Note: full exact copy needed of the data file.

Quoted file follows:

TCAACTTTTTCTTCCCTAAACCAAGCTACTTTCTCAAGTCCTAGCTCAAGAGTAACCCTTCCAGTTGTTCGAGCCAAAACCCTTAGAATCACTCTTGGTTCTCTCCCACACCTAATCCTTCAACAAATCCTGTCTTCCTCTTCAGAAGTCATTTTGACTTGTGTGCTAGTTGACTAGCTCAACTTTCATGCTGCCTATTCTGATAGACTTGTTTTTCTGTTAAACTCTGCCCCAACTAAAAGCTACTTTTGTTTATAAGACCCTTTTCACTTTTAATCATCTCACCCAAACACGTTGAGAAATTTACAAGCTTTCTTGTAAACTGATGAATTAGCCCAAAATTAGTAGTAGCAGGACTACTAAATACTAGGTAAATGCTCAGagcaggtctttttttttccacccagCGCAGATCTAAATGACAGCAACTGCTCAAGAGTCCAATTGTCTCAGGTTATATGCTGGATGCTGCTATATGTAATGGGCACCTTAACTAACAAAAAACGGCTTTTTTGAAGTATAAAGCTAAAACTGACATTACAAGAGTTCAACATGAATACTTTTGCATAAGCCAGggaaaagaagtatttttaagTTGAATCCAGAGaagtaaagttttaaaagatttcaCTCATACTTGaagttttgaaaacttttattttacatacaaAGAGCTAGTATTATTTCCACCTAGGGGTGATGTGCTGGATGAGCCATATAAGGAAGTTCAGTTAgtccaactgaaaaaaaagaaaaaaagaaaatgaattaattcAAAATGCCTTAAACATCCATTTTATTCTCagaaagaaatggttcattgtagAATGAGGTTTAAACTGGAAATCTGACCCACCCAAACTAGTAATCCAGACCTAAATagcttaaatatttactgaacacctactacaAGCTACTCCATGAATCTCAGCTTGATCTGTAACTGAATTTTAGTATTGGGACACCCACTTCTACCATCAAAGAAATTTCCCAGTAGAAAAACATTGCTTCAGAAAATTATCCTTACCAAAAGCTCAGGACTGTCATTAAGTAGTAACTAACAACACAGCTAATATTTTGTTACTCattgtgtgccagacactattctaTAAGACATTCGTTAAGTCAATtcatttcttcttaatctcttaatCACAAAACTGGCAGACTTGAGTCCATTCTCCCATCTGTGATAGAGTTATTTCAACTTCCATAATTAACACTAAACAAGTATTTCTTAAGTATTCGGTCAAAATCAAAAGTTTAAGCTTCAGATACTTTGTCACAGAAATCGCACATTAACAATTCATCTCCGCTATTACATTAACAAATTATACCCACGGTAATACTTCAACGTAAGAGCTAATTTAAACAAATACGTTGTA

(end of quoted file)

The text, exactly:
TCAACTTTTTCTTCCCTAAACCAAGCTACTTTCTCAAGTCCTAGCTCAAGAGTAACCCTTCCAGTTGTTCGAGCCAAAACCCTTAGAATCACTCTTGGTTCTCTCCCACACCTAATCCTTCAACAAATCCTGTCTTCCTCTTCAGAAGTCATTTTGACTTGTGTGCTAGTTGACTAGCTCAACTTTCATGCTGCCTATTCTGATAGACTTGTTTTTCTGTTAAACTCTGCCCCAACTAAAAGCTACTTTTGTTTATAAGACCCTTTTCACTTTTAATCATCTCACCCAAACACGTTGAGAAATTTACAAGCTTTCTTGTAAACTGATGAATTAGCCCAAAATTAGTAGTAGCAGGACTACTAAATACTAGGTAAATGCTCAGagcaggtctttttttttccacccagCGCAGATCTAAATGACAGCAACTGCTCAAGAGTCCAATTGTCTCAGGTTATATGCTGGATGCTGCTATATGTAATGGGCACCTTAACTAACAAAAAACGGCTTTTTTGAAGTATAAAGCTAAAACTGACATTACAAGAGTTCAACATGAATACTTTTGCATAAGCCAGggaaaagaagtatttttaagTTGAATCCAGAGaagtaaagttttaaaagatttcaCTCATACTTGaagttttgaaaacttttattttacatacaaAGAGCTAGTATTATTTCCACCTAGGGGTGATGTGCTGGATGAGCCATATAAGGAAGTTCAGTTAgtccaactgaaaaaaaagaaaaaaagaaaatgaattaattcAAAATGCCTTAAACATCCATTTTATTCTCagaaagaaatggttcattgtagAATGAGGTTTAAACTGGAAATCTGACCCACCCAAACTAGTAATCCAGACCTAAATagcttaaatatttactgaacacctactacaAGCTACTCCATGAATCTCAGCTTGATCTGTAACTGAATTTTAGTATTGGGACACCCACTTCTACCATCAAAGAAATTTCCCAGTAGAAAAACATTGCTTCAGAAAATTATCCTTACCAAAAGCTCAGGACTGTCATTAAGTAGTAACTAACAACACAGCTAATATTTTGTTACTCattgtgtgccagacactattctaTAAGACATTCGTTAAGTCAATtcatttcttcttaatctcttaatCACAAAACTGGCAGACTTGAGTCCATTCTCCCATCTGTGATAGAGTTATTTCAACTTCCATAATTAACACTAAACAAGTATTTCTTAAGTATTCGGTCAAAATCAAAAGTTTAAGCTTCAGATACTTTGTCACAGAAATCGCACATTAACAATTCATCTCCGCTATTACATTAACAAATTATACCCACGGTAATACTTCAACGTAAGAGCTAATTTAAACAAATACGTTGTA